Oil prices entrenched in tight range; eyes on data

FILE PHOTO - Pump jacks drill for oil in the Monterey Shale, California, U.S. on April 29, 2013. REUTERS/Lucy Nicholson/File Photo
By Sabina Zawadzki | LONDON

Oil prices were little changed on Tuesday, trading in a tight range as rising U.S. shale output offset OPEC crude production cuts, with investors seeking clearer direction from upcoming inventory data and comments from senior oil officials.

Brent crude LCOc1 was up 18 cents at $56.19 a barrel as of 1155 GMT (0655 EST). U.S. West Texas Intermediate (WTI) crude CLc1 was up 20 cents at $53.40. Both benchmarks have hovered in negative and positive territory since the start of the day’s Asian trading.

Oil prices have been entrenched in a $3 band since February, failing to take off after OPEC implemented, to a surprisingly high degree, the first production cut in eight years.

Capping any upsurge has been an increase in U.S. shale oil drilling after WTI rose firmly above $50 a barrel in December following OPEC’s sealing of the deal, which also included several non-OPEC producers such as Russia.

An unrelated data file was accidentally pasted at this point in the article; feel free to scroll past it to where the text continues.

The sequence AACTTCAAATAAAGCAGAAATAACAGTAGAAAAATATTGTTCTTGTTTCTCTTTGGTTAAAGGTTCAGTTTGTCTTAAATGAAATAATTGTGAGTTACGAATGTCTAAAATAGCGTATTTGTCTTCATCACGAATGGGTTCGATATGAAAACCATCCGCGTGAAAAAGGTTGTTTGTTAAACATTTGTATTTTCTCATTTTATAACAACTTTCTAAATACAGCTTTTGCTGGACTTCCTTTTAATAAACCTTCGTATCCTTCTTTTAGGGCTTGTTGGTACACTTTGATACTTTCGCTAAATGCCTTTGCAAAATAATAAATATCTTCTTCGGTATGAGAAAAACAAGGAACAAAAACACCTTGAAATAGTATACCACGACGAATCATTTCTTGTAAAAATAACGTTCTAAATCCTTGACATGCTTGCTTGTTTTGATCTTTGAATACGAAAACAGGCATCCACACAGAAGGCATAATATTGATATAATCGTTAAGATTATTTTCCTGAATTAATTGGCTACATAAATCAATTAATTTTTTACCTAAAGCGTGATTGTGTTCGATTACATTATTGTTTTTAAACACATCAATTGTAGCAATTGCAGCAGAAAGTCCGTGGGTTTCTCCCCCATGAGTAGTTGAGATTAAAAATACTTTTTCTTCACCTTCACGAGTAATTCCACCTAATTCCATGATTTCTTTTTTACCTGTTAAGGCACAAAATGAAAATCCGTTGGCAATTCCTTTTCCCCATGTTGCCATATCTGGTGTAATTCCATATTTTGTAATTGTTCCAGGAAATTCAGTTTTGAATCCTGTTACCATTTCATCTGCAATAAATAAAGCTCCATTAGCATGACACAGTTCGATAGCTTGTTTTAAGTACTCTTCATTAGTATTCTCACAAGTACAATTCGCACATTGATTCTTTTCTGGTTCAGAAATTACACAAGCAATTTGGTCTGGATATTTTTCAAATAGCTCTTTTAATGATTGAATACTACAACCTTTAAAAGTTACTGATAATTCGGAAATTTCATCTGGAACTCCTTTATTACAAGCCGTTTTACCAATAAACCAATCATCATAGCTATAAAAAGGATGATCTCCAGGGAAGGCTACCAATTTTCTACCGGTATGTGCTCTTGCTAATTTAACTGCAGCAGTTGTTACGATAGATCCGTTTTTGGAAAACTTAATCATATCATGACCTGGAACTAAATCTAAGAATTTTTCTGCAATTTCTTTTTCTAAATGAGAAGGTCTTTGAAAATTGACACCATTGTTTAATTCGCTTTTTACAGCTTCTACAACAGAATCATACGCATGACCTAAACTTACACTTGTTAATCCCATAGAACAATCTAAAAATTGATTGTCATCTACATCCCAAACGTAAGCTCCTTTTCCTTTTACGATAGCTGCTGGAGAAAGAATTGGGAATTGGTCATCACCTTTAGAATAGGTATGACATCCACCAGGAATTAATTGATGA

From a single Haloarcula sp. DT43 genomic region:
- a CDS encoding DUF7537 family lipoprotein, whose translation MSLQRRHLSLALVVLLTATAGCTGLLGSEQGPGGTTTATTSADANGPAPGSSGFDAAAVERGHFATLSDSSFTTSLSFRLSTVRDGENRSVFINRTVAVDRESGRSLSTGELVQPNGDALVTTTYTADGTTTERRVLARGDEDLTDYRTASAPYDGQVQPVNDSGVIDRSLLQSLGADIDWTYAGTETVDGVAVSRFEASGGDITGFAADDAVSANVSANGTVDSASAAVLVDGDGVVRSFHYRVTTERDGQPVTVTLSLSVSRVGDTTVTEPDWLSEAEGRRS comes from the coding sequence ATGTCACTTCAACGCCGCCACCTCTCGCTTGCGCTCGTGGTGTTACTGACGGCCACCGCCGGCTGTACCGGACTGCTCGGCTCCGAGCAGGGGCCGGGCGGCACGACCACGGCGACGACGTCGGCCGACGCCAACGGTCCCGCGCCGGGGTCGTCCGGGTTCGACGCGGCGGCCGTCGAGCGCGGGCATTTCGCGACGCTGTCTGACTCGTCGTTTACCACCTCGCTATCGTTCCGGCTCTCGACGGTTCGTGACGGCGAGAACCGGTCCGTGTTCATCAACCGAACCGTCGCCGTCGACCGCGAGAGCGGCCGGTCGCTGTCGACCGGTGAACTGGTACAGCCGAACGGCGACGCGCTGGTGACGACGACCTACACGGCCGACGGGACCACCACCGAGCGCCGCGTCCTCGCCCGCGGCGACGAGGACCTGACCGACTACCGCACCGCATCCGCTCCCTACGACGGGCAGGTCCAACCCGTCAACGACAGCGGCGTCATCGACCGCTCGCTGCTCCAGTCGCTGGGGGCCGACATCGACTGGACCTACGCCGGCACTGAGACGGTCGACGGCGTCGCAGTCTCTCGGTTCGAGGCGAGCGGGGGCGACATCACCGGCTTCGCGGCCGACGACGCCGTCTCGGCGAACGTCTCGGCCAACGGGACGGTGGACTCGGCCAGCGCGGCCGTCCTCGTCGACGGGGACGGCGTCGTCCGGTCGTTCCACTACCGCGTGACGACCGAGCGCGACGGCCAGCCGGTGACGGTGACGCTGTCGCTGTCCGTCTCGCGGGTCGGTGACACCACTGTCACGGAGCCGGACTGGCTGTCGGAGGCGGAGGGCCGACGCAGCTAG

“Market-wise, we have seen open interest on Brent fall to a six-week low as non-performing or even loss-making longs have begun to reduce exposure,” said Ole Hansen, Saxo Bank’s head of commodity strategy.

Fund managers doubled their net long positions in Brent, WTI and options to 951 million barrels between the start of November and Feb. 21, betting OPEC’s high compliance with the cut agreement would push up prices.

But with Russia’s lackluster participation in the cuts, rising shale output and signs that OPEC countries increased their crude exports in February after a January reduction, that bullish sentiment has wavered.

Oil company executives, energy ministers, including from Saudi Arabia and Russia, and other top officials such as the head of OPEC are meeting in Houston this week for the CERAWeek energy conference. Observers are keen for any comments that may indicate whether OPEC would extend its output reduction.

Russia and Iraq said it was too early to discuss that issue, but OPEC’s secretary-general as well as Saudi officials are expected to speak later on Tuesday. Russia also promised to implement its 300,000-barrels-per-day share of production cuts by the end of April.

Brokerage Marex Spectron, however, said it expects production and exports from Russia to rise gradually.

“If our expectations materialize, we will see a quick deterioration of the short-term supply conditions.”

Markets await U.S. oil stocks data from industry group API on Tuesday and the Energy Information Administration on Wednesday. U.S. oil stocks are expected to have risen for the ninth consecutive week to a record, a Reuters poll showed.

(Additional reporting by Keith Wallis in Singapore, editing by Louise Heavens)


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